There are, however, some difficulties with the argument, understood as an attempt to defend the enactment of a full social minimum without any work condition.
The first difficulty, already flagged up in our discussion of left-libertarianism in section 2.3, is that the grant which represents one's rightful share of society's inherited wealth might fall somewhat short of the value of the full social minimum.
However, a second question is whether people do in fact have a right to an equal share of their society's inherited resources regardless of work effort. The basic issue is whether it is fair to use an inheritance, as Roger does in the example above, to extract a share of what other citizens produce while choosing not to make a productive contribution of one's own in return.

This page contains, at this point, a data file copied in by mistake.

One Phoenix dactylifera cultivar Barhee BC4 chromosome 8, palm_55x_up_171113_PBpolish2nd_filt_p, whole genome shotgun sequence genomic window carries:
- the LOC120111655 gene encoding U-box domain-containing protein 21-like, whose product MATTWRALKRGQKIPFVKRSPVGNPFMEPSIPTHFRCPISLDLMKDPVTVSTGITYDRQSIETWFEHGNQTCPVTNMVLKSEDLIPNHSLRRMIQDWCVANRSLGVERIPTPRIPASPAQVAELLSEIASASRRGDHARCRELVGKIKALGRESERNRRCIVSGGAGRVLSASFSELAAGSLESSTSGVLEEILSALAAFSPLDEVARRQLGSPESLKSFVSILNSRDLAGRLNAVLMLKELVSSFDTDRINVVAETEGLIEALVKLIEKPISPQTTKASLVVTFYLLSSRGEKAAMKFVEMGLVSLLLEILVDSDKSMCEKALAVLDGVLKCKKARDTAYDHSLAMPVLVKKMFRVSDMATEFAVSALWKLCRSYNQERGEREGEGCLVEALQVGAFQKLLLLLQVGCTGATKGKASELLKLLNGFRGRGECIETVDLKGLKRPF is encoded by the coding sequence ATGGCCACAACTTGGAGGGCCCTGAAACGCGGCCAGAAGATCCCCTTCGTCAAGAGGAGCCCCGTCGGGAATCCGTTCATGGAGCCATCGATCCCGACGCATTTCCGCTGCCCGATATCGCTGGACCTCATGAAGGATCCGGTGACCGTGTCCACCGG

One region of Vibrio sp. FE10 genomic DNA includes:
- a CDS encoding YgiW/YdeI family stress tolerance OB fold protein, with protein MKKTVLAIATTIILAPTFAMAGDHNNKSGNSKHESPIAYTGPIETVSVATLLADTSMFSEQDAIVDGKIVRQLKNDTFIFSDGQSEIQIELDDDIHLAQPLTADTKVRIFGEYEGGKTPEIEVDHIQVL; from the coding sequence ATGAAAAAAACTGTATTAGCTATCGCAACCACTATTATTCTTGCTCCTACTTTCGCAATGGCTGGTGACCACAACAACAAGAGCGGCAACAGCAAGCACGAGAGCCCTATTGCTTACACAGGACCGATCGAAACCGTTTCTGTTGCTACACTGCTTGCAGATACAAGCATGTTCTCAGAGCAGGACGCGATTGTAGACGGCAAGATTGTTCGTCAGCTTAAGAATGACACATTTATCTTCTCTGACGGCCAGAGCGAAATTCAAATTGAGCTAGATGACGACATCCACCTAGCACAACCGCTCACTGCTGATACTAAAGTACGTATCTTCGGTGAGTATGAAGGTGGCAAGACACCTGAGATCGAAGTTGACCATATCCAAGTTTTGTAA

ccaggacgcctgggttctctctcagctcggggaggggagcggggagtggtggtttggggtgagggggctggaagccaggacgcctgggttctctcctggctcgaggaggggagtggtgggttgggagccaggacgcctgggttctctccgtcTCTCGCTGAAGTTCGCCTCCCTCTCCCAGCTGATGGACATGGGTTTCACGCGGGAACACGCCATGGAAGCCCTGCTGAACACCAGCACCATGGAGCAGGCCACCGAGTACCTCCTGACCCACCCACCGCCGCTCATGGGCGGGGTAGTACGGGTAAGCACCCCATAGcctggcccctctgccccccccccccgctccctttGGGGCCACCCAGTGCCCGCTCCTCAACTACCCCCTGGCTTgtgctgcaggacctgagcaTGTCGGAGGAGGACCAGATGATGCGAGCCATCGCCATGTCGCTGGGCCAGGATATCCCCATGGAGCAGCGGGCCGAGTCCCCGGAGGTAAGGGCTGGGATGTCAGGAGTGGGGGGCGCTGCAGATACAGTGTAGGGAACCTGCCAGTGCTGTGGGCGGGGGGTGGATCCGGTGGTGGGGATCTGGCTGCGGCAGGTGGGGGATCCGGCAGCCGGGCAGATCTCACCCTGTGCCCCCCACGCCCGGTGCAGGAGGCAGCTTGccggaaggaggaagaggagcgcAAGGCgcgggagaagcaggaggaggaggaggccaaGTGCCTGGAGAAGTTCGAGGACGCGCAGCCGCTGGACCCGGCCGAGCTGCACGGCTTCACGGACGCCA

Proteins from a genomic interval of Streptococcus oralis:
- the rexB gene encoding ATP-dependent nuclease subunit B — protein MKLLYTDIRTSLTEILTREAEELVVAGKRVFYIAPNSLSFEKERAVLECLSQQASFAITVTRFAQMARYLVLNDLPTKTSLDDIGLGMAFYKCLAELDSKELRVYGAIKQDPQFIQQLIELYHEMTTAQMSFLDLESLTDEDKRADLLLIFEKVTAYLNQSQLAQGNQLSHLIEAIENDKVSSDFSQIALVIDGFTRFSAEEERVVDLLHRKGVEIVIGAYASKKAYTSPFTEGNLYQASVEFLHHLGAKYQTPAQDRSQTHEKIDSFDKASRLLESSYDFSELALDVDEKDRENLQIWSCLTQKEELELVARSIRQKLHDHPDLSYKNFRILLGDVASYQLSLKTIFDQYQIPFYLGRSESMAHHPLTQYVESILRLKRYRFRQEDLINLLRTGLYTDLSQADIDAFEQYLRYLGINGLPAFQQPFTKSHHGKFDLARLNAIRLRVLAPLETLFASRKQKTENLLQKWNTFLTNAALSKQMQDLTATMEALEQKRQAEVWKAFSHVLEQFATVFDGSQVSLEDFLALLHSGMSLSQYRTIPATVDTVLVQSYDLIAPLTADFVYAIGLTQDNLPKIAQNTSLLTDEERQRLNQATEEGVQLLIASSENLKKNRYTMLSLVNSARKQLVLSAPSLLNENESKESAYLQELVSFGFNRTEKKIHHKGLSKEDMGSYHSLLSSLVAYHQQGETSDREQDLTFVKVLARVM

It might be said that people like Roger do contribute to production by supplying their share of inherited resources for others to use for productive purposes. But a distinction can be made between the contribution that the inherited resources putatively credited to Roger make to production, and Roger's own contribution. If Roger were not on the island we imagined, the other islanders could still use the inherited resources that we have supposed are otherwise credited to him. They could work just as hard, and produce just as much, as they do when Roger is there and is credited with an equal share of these resources. But they would be better off because they would not have to give a portion of this product to Roger in return for using some of the island's inherited wealth. This, so the argument runs, shows that Roger himself is not in any real sense contributing economically to the society. So is it fair for him to get an income without working (assuming that he could if he so chooses)? Some argue that Roger has much right to a share of the machines as anyone else and it is up to him what benefit he gets from this (Van Parijs 1995, Birnbaum 2012). Others argue that cases like this shows that a just distribution of assets should be more sensitive to individuals' own interest in making direct use of them (see van Donselaar 2009; see also Van der Veen 1998, White 2007).